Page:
One-of-a-kind clay art at Carlton Gallery
Carlton Gallery celebrates the season with its 30th anniversary
Winter Group Exhibition, featuring a variety of art in paintings, glass, wood, clay, sculpture,
fiber and fine jewelry.
“The vast and varied collection from the gallery’s many local, regional and national artists is a visual delight,” gallery owner Toni Carlton said.
A “Small Works” exhibition, along with the “2012 Figurative Abstractions” exhibit by Warren Dennis, add to this month’s seasonal offerings.
The gallery has an eclectic collection from local and regional artists working in clay whose designs include functional, hand-crafted pottery in mugs, baking casseroles, butter dishes, plates and bowls, as well as goblets, pitchers, vases and sponge holders. Each piece of functional pottery is oven-, microwave- and dishwasher-safe and can be enjoyed for many years.
One-of-a-kind clay pieces abound at the gallery from artists Joe Edwards, Nancy Lewis, John Turner and Jayne Harris.
Joe Edwards creates sculptural clay torsos to show the classic beauty of the female. He hand-paints his designs to enhance the form and highlight texture. Edwards’ “Apple Love” and “Golden Pear” sculptures are whimsical conversation pieces, Carlton said, which exemplify his creativity.
Local potter Nancy Lewis handcrafts tall vases with inlaid designs of rhododendron, dragonflies, iris pods and ginkgo leaves. Her vases begin at 18 inches tall and go up to 3 feet tall. Many of Lewis’s vases can be converted into lamps.
John Turner’s vessels, bowls and wall-hanging plates are raku with copper glazes in iridescent colors, which change into specific patterns when light reflects on them. Each of his handcrafted pottery bears his distinctive circles and small dots in their design.
The gallery’s new clay artist, Jayne Harris, creates sculptures Carlton described as “connected to the Earth and beyond.”
“Her work has an energy and dreamlike quality, which evokes curiosity and a feeling of connection on a deep level to all beings,” she said. “Her techniques in working and firing the clay involve the use of different materials to achieve her creative vision.”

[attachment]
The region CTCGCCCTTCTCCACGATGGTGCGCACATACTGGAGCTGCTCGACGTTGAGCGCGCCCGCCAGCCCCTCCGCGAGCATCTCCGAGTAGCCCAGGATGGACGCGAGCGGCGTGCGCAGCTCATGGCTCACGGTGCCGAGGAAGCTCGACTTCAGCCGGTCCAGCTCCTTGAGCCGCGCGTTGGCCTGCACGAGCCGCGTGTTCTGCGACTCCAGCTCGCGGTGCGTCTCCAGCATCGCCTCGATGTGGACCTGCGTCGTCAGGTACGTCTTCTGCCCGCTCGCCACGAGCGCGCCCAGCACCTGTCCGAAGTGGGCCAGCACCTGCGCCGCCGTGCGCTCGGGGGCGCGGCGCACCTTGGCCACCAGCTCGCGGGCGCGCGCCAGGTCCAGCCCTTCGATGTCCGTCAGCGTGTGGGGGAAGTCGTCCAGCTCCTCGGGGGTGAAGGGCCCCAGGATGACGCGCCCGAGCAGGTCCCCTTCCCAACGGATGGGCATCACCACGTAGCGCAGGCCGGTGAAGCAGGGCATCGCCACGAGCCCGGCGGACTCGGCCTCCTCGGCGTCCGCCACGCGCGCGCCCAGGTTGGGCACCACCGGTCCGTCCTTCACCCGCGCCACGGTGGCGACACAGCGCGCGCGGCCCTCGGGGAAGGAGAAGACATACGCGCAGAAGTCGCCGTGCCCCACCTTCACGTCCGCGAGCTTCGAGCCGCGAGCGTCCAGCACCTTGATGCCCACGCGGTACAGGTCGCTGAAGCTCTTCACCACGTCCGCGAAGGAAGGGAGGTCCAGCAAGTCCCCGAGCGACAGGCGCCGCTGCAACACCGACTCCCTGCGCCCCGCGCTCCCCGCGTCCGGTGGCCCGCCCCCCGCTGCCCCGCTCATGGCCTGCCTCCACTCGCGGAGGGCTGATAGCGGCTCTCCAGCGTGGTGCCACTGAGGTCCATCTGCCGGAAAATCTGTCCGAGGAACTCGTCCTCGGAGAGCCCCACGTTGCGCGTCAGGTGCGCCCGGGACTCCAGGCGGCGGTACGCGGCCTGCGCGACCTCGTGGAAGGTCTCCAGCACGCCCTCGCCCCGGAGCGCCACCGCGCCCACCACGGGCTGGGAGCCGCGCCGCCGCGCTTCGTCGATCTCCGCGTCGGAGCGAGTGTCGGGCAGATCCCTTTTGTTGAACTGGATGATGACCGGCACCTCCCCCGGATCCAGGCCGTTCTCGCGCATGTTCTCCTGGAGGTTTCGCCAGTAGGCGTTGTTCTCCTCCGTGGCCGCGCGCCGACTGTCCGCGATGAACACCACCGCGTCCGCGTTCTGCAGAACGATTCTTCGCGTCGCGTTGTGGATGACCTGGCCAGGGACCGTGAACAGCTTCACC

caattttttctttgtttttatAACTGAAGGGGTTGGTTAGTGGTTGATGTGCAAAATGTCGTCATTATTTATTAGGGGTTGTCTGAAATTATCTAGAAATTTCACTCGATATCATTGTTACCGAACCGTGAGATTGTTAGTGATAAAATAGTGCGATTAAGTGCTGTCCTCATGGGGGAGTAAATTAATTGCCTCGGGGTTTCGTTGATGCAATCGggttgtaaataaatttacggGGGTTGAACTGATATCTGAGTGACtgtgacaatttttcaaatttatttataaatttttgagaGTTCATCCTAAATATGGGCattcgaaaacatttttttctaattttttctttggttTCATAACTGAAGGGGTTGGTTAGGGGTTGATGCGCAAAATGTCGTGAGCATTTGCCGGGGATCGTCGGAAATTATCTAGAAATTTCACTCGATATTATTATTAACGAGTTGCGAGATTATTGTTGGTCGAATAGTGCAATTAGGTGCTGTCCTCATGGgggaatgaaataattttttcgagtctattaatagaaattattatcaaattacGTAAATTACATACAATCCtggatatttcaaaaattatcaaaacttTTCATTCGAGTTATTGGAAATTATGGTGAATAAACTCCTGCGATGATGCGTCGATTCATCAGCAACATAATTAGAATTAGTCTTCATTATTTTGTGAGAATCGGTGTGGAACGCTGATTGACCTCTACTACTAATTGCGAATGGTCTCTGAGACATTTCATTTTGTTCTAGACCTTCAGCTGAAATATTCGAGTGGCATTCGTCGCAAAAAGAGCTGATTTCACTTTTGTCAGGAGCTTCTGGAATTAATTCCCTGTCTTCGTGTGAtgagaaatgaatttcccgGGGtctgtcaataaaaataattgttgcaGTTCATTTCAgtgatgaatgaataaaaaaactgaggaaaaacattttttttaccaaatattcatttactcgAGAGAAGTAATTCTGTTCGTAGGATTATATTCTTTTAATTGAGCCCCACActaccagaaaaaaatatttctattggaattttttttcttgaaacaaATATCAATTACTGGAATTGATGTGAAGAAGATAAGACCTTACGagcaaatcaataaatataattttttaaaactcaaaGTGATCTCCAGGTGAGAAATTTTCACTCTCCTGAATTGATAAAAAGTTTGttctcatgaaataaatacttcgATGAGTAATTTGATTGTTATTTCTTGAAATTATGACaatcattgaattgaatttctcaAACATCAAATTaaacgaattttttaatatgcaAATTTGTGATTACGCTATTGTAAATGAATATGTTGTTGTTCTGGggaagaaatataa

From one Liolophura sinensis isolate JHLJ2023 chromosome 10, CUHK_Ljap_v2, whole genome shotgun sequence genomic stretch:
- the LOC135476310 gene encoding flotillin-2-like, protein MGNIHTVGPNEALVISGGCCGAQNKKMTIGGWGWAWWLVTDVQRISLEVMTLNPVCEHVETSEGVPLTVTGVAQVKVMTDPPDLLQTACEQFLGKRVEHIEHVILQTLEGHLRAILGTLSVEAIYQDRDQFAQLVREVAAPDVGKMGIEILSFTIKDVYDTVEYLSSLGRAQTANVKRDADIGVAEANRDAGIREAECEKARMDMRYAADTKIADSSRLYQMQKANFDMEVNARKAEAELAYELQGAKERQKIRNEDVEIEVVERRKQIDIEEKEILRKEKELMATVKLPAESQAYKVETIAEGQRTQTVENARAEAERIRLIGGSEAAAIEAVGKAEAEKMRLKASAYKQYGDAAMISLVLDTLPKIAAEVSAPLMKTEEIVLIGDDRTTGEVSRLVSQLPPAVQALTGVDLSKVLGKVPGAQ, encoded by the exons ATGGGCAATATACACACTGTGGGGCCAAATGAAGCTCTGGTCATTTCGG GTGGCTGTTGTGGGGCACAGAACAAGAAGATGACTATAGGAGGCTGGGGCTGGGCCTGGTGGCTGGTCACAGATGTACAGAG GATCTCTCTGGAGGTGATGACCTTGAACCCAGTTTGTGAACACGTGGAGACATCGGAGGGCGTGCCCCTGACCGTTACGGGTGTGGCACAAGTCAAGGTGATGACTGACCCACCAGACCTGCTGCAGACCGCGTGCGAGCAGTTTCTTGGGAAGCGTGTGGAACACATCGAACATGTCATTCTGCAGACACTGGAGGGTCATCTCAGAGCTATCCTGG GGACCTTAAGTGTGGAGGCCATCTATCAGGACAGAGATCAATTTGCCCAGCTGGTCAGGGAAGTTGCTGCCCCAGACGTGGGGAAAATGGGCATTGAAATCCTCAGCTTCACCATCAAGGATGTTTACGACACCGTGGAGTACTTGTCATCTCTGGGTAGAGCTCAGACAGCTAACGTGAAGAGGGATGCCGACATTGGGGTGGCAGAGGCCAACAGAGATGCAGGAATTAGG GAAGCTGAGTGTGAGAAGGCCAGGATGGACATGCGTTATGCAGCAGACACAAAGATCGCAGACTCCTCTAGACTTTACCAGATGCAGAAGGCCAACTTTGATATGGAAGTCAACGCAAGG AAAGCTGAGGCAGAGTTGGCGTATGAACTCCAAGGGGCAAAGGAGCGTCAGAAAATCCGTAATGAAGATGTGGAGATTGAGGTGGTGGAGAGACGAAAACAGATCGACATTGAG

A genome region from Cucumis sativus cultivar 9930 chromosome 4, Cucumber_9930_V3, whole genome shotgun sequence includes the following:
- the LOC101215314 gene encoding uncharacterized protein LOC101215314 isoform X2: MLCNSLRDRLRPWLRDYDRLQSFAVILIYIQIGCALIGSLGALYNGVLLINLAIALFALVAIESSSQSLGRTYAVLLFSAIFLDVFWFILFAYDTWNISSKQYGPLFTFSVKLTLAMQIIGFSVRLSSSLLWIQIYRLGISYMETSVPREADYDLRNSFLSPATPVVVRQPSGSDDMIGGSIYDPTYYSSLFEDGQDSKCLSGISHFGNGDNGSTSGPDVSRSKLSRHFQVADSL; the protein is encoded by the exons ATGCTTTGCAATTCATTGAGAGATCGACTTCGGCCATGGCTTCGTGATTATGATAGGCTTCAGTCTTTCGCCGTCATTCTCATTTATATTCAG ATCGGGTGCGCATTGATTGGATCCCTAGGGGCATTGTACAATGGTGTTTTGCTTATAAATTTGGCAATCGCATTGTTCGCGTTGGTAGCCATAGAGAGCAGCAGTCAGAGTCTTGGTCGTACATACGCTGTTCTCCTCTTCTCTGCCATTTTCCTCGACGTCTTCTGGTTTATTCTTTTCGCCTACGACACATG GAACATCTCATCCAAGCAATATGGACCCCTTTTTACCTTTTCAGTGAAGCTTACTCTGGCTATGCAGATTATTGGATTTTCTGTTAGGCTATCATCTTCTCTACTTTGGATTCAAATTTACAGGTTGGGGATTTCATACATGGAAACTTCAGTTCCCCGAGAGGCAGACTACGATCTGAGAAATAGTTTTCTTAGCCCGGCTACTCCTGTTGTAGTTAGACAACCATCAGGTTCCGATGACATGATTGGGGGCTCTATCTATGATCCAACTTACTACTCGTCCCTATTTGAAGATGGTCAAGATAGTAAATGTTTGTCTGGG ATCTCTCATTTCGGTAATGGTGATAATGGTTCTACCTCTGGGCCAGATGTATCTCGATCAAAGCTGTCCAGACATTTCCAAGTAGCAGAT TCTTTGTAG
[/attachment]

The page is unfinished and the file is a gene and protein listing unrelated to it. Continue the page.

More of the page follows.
After a hand injury forced Harris to switch from woodcarving to clay, she discovered she loved her new medium. It lets her pretend to be in charge, said Harris, who admitted she laughs when holding a sculpture she never consciously planned.
“As a clay sculptor, I find my hands frequently shaping female figures and faces, often in association with tree forms and animals,” Harris said. “This triangle of plant, animal and human constitutes narrative shorthand that addresses cross-cultural issues of growth and decay. With these forms as symbols, I attempt to express my concern for our planet and my hope and fear for its inhabitants.”
Carlton Gallery’s 30th anniversary Winter Group Exhibition and “Small Works” exhibition continue through April 30, while “2012 Figurative Abstractions” runs through Dec. 31.
Carlton Gallery is located 10 miles south of Boone and seven miles north of Linville on N.C. 105 in the Grandfather Mountain Community. Hours are 10 a.m. to 5 p.m. Tuesday through Saturday and 11 a.m. to 5 p.m. on Sunday. For more information about the gallery, artists or workshops, call (828) 963-4288 or visit http://www.carltonartgallery.com.
Gallery Times is a weekly news feature of The Mountain Times, featuring short news items submitted by local galleries.
For more information or to make a submission, contact editor Frank Ruggiero at (firstname.lastname@example.org) or (828) 264-6397.